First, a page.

17. Women's informal overkimono (haori) Japan, 20th century, first quarter Lydia Manavello Collection Photo Luigi Vitale
18. Women's informal kimono (komon) Japan, 1930-1940 Lydia Manavello Collection Photo Luigi Vitale
Kimono informale da donna (komon) fronte. Foto di Luigi Vitale

GUIDED TOURS

The exhibition will be accompanied by a series of guided tours sponsored by Unicoop Florence and reserved for Members.

Schedule:

MAY                Saturday 6 and Sunday 21 May                     5:00 pm

JUNE                Saturday 10 and Sunday 25 June                   5:00 pm

JULY                 Thursday 6 and Thursday 20 July                   9:00 pm

SEPTEMBER    Saturday 9 and Sunday 24 September           5:00 pm

OCTOBER        Saturday 7 and Sunday 22 October               5:00 pm

NOVEMBER    Saturday 4 and Sunday 19 November           5:00 pm

Ticket: reduced € 8 + free guided tour

The tours last an hour and are upon reservation until the available spots are filled

(contact: Infopoint Coopculture: +39 0574 1837859 | prenotazioni.museiprato@coopculture.it).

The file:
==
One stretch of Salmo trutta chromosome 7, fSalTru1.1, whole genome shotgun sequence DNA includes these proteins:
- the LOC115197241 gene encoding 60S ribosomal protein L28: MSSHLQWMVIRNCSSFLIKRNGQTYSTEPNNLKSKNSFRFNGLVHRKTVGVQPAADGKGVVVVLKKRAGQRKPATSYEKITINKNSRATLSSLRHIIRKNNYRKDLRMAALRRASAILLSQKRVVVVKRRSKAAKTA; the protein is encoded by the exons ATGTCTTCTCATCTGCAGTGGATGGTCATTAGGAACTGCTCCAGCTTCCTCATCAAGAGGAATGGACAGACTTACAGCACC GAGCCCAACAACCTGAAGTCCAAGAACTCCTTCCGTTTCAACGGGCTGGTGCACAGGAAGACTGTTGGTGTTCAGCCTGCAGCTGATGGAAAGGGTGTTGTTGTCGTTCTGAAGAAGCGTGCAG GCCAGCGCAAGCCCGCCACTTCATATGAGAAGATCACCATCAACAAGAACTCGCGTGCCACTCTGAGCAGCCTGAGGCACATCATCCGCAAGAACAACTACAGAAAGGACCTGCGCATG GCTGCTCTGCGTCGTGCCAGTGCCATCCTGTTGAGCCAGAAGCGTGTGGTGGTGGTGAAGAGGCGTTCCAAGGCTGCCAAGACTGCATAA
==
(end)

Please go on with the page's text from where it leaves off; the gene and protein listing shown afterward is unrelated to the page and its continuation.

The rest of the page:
Membership card must be shown at the ticket office when purchasing the ticket.

WORKSHOPS FOR FAMILIES

The entire duration of the exhibition includes a calendar full of events designed for families, with activities for different age groups including workshops on origami, printing techniques, fabric folding techniques, and then concluding with a kimono dressing ceremony and a Japanese dance workshop.

In collaboration with LAILAC – Japanese Cultural Association and IROHA – National Association for Cultural Exchange between Italy and Japan.

With the support of the company Pontetorto.

The first scheduled events are listed below.

MAY    Saturday 13 May 4:30-6:00 pm

Creative workshop in collaboration with LAILAC – Japanese Cultural Association

Age 4-6 years

Saturday 27 May 4:30-6 pm

Origami workshop: the art of folding paper, in collaboration with LAILAC – Japanese Cultural Association

Age: 7-10 years

JUNE    Thursday 15, Thursday 22, Thursday 29 at 9:00 pm

Guided tours of the exhibition specifically for families

JULY     Thursday 6 at 9:00 pm

Guided tours of the exhibition specifically for families

For information on costs and booking:

www.museodeltessuto.it | didattica@museodeltessuto.it